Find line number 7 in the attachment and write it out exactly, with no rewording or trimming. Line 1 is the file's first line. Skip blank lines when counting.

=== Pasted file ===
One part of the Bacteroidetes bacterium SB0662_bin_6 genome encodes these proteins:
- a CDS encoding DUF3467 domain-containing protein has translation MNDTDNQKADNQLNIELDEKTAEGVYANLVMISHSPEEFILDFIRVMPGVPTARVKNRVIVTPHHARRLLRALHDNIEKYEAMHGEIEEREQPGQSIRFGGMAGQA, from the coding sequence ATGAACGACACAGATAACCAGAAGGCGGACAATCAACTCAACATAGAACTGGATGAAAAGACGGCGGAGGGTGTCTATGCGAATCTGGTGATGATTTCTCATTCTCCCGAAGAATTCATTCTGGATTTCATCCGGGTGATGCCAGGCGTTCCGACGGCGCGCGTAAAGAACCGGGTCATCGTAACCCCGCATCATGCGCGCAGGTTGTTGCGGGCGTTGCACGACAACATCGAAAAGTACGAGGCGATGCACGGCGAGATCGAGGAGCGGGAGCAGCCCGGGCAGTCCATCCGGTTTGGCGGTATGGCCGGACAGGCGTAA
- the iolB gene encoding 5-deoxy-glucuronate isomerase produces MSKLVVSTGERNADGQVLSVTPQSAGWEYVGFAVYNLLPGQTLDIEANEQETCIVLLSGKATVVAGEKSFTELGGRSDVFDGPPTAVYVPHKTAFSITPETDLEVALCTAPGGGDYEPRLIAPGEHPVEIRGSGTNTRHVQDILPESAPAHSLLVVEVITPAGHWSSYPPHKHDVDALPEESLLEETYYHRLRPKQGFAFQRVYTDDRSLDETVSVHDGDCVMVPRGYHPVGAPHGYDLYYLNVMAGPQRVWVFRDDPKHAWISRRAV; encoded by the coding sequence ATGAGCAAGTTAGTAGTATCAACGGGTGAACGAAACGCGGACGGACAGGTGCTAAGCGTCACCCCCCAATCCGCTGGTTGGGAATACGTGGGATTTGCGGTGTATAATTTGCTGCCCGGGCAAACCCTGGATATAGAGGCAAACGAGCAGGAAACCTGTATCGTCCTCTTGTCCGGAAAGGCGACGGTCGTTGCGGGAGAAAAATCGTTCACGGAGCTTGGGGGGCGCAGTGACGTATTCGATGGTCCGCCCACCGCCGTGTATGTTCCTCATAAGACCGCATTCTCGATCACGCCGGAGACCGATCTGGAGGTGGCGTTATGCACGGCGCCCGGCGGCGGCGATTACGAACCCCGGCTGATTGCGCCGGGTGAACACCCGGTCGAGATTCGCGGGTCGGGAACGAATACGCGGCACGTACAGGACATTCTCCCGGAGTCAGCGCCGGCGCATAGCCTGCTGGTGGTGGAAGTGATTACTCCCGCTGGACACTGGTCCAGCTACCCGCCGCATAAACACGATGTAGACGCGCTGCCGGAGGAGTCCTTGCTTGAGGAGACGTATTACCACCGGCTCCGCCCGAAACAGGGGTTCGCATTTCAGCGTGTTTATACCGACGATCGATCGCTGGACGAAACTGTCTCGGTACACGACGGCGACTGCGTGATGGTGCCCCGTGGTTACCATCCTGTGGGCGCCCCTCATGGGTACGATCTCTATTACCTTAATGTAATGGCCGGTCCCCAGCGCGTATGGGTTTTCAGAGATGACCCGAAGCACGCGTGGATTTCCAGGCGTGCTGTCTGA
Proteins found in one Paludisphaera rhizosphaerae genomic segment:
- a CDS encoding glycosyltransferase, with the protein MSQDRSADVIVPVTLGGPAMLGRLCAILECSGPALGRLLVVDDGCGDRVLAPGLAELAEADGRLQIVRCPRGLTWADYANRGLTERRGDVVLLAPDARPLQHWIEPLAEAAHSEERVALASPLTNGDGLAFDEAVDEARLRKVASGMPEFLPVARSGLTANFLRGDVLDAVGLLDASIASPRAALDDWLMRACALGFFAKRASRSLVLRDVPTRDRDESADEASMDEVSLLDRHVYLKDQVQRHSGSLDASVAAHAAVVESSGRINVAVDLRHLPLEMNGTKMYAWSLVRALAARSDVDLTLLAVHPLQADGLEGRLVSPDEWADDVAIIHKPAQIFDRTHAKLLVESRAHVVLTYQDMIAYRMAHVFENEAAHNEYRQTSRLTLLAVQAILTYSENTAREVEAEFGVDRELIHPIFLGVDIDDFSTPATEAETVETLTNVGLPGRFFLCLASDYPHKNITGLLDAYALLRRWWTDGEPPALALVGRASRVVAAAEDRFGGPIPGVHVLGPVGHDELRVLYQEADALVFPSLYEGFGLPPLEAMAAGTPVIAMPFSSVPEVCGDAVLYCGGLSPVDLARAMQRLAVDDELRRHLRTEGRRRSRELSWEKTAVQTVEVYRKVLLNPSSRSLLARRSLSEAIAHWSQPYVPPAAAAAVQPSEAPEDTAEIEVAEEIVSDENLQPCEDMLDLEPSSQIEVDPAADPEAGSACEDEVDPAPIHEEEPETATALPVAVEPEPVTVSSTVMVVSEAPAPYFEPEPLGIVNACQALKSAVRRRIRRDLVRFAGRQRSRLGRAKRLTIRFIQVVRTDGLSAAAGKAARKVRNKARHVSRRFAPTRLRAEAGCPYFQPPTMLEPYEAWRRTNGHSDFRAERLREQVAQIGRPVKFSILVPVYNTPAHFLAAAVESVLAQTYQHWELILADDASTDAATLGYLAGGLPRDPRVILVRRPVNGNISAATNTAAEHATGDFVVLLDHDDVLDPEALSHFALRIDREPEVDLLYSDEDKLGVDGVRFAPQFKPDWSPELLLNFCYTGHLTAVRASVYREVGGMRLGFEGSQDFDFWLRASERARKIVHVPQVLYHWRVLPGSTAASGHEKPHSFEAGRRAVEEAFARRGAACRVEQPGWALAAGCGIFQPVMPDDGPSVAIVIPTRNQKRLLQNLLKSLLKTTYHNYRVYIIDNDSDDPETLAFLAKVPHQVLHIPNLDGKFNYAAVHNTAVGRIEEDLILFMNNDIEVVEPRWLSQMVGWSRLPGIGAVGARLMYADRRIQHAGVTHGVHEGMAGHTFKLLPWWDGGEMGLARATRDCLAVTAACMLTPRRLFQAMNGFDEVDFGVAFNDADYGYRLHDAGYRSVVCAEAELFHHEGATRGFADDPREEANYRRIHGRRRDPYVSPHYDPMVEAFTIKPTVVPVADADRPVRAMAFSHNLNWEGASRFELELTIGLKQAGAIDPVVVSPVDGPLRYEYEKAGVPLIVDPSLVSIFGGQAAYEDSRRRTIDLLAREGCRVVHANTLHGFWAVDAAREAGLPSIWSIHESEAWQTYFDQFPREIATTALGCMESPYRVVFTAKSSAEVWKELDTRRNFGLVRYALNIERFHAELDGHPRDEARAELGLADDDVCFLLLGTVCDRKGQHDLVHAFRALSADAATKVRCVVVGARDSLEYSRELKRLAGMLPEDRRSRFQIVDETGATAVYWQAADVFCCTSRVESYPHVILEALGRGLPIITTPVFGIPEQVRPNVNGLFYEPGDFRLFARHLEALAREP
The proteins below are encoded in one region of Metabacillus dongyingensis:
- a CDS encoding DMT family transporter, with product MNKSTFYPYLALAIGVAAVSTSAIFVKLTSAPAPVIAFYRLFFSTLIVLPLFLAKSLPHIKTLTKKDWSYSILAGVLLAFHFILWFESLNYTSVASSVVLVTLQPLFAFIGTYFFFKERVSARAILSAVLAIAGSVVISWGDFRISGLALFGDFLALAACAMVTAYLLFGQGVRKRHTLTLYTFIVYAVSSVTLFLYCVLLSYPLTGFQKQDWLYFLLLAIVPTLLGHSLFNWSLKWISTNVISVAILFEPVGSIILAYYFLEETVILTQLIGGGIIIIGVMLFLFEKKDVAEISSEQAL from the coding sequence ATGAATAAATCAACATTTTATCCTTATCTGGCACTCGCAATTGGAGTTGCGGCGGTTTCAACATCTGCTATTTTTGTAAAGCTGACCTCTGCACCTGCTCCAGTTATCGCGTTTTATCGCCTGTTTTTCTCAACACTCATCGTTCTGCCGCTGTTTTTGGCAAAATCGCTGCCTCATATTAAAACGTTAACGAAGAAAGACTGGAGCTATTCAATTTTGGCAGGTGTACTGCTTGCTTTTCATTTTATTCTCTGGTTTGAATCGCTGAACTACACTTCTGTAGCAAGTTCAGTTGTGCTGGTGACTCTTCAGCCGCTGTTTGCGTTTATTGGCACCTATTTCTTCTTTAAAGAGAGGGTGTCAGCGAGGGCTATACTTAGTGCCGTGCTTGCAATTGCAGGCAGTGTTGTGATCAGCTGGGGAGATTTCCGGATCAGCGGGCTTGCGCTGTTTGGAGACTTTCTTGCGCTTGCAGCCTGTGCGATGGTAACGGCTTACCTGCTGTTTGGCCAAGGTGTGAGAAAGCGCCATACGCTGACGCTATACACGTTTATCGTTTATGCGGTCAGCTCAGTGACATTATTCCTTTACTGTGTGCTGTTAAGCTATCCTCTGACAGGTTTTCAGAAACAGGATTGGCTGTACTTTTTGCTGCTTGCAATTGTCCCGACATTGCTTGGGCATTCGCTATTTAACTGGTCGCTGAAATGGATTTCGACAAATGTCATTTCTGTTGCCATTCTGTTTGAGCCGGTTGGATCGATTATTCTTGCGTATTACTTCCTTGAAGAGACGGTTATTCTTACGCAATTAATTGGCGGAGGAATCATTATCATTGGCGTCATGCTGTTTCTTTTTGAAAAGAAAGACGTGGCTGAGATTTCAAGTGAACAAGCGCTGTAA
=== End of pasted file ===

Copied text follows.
- a CDS encoding DMT family transporter, with product MNKSTFYPYLALAIGVAAVSTSAIFVKLTSAPAPVIAFYRLFFSTLIVLPLFLAKSLPHIKTLTKKDWSYSILAGVLLAFHFILWFESLNYTSVASSVVLVTLQPLFAFIGTYFFFKERVSARAILSAVLAIAGSVVISWGDFRISGLALFGDFLALAACAMVTAYLLFGQGVRKRHTLTLYTFIVYAVSSVTLFLYCVLLSYPLTGFQKQDWLYFLLLAIVPTLLGHSLFNWSLKWISTNVISVAILFEPVGSIILAYYFLEETVILTQLIGGGIIIIGVMLFLFEKKDVAEISSEQAL from the coding sequence ATGAATAAATCAACATTTTATCCTTATCTGGCACTCGCAATTGGAGTTGCGGCGGTTTCAACATCTGCTATTTTTGTAAAGCTGACCTCTGCACCTGCTCCAGTTATCGCGTTTTATCGCCTGTTTTTCTCAACACTCATCGTTCTGCCGCTGTTTTTGGCAAAATCGCTGCCTCATATTAAAACGTTAACGAAGAAAGACTGGAGCTATTCAATTTTGGCAGGTGTACTGCTTGCTTTTCATTTTATTCTCTGGTTTGAATCGCTGAACTACACTTCTGTAGCAAGTTCAGTTGTGCTGGTGACTCTTCAGCCGCTGTTTGCGTTTATTGGCACCTATTTCTTCTTTAAAGAGAGGGTGTCAGCGAGGGCTATACTTAGTGCCGTGCTTGCAATTGCAGGCAGTGTTGTGATCAGCTGGGGAGATTTCCGGATCAGCGGGCTTGCGCTGTTTGGAGACTTTCTTGCGCTTGCAGCCTGTGCGATGGTAACGGCTTACCTGCTGTTTGGCCAAGGTGTGAGAAAGCGCCATACGCTGACGCTATACACGTTTATCGTTTATGCGGTCAGCTCAGTGACATTATTCCTTTACTGTGTGCTGTTAAGCTATCCTCTGACAGGTTTTCAGAAACAGGATTGGCTGTACTTTTTGCTGCTTGCAATTGTCCCGACATTGCTTGGGCATTCGCTATTTAACTGGTCGCTGAAATGGATTTCGACAAATGTCATTTCTGTTGCCATTCTGTTTGAGCCGGTTGGATCGATTATTCTTGCGTATTACTTCCTTGAAGAGACGGTTATTCTTACGCAATTAATTGGCGGAGGAATCATTATCATTGGCGTCATGCTGTTTCTTTTTGAAAAGAAAGACGTGGCTGAGATTTCAAGTGAACAAGCGCTGTAA